Guatemalan Legends by Diana Pastor

Guatemala is a land rich in traditions and legends. Many of them have passed through history as stories told by grandparents to parents, and parents to children. I have heard more than once that the stories that people tell are from their own experience, assuring me that they are one hundred percent true stories.

One of the most popular legends is that of La Llorona. The origins of this story are very old – and vary depending on who is telling it. It is told that a woman (La Llorona) shouts in the streets late at night and early in the morning, saying “oh my children!” or  “where are my children?”

It is told that La Llorona drowned her children, and after she died her spirit was left wandering the land forever punished in distress . Due to the nature of the crime, her screams can be heard near rivers, pools or public laundries, or any place where there is water. It is also said that when her crying or screaming is hard to hear is because she´s close , and when her crying and screaming sounds near is because she´s far.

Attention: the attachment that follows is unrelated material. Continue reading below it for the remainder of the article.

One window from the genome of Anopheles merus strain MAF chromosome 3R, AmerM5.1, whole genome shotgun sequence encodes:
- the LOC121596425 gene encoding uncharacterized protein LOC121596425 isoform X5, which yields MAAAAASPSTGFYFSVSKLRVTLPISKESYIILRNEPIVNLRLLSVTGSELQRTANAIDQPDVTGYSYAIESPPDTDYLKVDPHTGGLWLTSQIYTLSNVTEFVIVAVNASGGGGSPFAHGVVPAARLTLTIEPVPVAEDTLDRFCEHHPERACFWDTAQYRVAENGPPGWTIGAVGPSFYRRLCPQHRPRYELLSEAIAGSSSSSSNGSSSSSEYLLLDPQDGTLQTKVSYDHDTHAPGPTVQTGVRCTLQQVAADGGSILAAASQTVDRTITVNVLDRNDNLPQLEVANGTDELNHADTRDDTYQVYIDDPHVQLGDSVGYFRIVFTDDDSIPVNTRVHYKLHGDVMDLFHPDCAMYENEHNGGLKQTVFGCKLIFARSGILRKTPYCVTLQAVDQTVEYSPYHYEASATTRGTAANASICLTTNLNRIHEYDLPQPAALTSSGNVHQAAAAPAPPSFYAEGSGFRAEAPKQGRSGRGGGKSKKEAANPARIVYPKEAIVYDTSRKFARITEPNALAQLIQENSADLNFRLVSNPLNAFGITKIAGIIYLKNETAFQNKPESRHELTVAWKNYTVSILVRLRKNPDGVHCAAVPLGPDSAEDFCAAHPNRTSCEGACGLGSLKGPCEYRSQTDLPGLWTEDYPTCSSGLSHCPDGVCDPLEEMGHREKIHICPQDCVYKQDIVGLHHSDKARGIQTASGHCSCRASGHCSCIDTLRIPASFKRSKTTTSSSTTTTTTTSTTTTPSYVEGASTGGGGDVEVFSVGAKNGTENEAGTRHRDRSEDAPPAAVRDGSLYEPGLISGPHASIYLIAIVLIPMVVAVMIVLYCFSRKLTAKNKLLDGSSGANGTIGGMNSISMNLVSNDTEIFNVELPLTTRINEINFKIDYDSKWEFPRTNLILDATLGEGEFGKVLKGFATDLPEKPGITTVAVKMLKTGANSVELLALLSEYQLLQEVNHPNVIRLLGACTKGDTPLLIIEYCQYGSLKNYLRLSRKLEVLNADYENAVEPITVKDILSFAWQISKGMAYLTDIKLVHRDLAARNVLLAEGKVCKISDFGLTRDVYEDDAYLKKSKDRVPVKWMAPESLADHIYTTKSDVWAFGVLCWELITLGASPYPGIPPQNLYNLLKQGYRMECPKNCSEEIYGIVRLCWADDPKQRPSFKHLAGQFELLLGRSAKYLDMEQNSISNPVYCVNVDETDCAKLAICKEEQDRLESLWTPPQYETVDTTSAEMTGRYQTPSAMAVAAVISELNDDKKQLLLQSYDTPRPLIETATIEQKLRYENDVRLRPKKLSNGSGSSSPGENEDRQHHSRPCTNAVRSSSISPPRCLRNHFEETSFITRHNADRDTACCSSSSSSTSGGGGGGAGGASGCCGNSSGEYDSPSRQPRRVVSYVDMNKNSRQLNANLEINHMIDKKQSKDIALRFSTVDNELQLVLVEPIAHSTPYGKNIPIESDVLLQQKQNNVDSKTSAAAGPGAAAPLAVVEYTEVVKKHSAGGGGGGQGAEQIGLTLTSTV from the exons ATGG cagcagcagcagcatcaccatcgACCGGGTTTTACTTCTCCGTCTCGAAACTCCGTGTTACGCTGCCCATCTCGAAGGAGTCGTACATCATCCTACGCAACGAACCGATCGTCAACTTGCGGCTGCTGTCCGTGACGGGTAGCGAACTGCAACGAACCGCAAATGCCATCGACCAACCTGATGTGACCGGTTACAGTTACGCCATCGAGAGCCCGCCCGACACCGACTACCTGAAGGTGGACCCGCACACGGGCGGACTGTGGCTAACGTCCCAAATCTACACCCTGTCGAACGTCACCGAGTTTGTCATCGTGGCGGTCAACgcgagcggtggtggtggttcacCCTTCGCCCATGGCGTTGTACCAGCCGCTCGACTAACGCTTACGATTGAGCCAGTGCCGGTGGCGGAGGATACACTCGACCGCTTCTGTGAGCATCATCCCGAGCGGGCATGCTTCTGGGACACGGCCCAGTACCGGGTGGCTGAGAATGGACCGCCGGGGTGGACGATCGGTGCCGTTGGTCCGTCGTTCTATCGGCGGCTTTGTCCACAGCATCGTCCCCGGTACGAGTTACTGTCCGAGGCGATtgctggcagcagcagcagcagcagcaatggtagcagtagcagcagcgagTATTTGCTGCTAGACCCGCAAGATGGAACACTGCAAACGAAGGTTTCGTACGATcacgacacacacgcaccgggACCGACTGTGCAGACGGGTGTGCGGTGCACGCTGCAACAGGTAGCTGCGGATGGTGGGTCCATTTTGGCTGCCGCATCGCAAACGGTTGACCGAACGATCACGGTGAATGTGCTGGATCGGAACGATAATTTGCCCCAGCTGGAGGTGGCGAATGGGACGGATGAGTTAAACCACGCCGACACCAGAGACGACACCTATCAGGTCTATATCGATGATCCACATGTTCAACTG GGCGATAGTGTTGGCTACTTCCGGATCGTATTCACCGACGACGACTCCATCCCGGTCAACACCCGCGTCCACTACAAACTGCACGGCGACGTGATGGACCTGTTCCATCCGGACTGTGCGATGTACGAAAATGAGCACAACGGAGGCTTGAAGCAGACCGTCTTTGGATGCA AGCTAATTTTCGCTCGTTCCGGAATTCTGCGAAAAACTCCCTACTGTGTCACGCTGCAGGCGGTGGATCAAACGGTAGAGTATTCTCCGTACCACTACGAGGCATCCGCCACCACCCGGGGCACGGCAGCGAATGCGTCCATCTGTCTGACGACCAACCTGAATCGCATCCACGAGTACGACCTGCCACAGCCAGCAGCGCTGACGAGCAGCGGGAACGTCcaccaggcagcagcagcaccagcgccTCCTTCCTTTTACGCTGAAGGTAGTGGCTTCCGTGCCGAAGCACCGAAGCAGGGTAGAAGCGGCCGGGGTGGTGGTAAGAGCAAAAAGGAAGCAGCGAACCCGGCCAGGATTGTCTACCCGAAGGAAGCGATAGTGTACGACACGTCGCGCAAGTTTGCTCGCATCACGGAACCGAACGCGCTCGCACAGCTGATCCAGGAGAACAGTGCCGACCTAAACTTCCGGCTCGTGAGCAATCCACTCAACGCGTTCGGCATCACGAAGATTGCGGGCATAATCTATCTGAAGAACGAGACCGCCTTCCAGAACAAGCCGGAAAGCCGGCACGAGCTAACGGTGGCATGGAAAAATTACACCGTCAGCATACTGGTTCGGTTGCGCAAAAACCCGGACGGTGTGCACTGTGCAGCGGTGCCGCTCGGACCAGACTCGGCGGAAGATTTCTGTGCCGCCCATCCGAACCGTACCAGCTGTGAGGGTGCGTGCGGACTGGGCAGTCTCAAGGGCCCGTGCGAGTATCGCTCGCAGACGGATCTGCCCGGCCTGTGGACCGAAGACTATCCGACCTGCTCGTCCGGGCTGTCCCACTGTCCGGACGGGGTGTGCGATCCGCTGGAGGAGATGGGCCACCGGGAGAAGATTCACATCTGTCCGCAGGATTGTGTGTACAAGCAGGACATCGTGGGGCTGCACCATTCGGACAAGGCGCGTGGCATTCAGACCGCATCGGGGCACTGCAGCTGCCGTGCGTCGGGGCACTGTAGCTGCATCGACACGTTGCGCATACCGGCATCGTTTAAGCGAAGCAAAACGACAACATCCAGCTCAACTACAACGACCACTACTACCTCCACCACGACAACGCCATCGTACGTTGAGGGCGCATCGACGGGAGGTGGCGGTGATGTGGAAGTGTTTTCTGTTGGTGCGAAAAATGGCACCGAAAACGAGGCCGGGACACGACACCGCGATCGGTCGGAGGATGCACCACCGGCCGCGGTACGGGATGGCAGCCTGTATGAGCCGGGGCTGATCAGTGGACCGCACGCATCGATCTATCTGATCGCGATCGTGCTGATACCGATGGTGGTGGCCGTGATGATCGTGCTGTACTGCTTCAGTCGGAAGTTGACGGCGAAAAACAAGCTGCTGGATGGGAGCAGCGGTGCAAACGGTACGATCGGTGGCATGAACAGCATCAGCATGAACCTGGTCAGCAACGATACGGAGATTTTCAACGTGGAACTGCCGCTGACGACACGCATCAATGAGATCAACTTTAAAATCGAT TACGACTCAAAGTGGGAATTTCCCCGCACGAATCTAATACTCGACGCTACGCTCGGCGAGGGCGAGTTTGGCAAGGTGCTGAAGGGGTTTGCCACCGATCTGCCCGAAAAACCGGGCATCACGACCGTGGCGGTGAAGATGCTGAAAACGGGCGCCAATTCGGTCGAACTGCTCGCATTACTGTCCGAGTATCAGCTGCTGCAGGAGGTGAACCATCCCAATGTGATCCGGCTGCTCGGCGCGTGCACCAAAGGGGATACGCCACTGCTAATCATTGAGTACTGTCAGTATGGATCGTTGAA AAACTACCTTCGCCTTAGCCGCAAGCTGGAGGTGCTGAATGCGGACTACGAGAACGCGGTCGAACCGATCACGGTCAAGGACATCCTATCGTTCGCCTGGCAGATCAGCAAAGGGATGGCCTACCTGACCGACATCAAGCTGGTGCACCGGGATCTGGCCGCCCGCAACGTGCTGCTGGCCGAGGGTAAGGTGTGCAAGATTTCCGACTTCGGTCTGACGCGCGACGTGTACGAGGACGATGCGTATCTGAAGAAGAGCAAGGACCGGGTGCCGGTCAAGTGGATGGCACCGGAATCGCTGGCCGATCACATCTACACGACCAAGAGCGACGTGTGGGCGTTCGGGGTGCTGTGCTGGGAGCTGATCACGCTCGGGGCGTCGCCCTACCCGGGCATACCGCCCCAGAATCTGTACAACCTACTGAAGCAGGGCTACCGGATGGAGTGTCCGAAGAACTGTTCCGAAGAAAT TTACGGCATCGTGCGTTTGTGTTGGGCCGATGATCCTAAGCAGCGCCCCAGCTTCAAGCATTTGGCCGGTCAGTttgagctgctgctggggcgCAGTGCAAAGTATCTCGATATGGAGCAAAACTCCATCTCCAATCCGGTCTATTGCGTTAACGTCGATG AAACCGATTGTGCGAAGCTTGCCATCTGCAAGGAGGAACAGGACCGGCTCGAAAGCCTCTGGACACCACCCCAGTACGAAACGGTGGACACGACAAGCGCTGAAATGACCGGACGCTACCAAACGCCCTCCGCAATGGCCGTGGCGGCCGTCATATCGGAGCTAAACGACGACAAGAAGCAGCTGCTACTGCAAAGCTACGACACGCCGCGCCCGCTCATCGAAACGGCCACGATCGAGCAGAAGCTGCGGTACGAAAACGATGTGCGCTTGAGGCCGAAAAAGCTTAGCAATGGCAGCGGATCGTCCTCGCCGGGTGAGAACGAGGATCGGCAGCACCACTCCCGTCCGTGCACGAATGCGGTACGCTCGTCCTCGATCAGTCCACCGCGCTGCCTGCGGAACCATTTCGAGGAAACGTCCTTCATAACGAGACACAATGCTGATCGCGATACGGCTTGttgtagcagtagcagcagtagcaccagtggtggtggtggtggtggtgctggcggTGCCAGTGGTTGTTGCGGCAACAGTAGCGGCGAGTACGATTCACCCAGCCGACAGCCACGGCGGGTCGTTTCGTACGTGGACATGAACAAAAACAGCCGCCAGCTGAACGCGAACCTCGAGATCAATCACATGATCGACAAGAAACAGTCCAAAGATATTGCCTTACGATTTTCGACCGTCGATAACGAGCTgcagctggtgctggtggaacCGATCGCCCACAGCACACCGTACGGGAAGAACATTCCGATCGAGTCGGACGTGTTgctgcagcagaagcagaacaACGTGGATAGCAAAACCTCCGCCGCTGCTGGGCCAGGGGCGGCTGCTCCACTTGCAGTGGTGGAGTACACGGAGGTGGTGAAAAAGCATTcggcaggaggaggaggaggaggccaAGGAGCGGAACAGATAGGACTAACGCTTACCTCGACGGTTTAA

There is also the legend of the sombrerón, who is a miniature man with a big hat (hence the name sombrerón — see picture on the bottom right). The miniature man plays guitar for young and pretty girls and braids their hair, and wants to make them fall in love with him. After braiding their hair, they fall under his spell and then cannot eat or sleep.

You’ll know that sombrerón has been nearby because of his signature braids, which can be seen on women, dogs, and even horses. The sombrerón is represented as a small man with gifts of gallantry.

Another popular and well-known legend is that of cadejo. This is an animal described as a black dog and red eyes that follows men who are drunk and lost in the streets. The cadejo, unlike La Llorona and sombrerón is a benign entity, helping those who have drunk too much to get home safely and protects them from being robbed or hurt. In some versions of this legend, it is said that there are different types of cadejos, including those of different colors and characteristics. But in all of the stories, the cadejo helps those who need a watchful eye on their journey home.

Keep an eye out for more Guatemalan legends, they are a great way to learn Spanish and local culture.

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